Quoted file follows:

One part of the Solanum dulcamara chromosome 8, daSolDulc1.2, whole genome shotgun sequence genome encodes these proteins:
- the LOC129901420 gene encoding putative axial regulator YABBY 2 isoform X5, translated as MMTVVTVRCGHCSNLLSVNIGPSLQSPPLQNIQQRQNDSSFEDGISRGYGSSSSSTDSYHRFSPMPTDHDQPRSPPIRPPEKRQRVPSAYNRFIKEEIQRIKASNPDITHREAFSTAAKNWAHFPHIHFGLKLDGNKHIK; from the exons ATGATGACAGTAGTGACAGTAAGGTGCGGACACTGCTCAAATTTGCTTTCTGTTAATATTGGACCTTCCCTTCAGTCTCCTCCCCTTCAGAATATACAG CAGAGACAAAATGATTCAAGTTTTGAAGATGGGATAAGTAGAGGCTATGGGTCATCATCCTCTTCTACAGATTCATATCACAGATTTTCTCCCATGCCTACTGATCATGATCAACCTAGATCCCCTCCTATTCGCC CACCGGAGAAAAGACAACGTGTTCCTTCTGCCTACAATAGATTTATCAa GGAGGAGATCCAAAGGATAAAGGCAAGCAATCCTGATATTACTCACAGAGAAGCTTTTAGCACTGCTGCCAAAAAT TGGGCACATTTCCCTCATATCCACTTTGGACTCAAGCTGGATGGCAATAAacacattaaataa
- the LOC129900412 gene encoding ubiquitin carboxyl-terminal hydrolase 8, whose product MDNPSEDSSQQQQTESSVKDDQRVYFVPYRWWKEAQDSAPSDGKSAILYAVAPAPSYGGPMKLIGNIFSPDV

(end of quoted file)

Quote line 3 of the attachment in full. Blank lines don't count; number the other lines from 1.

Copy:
- the LOC129900412 gene encoding ubiquitin carboxyl-terminal hydrolase 8, whose product MDNPSEDSSQQQQTESSVKDDQRVYFVPYRWWKEAQDSAPSDGKSAILYAVAPAPSYGGPMKLIGNIFSPDV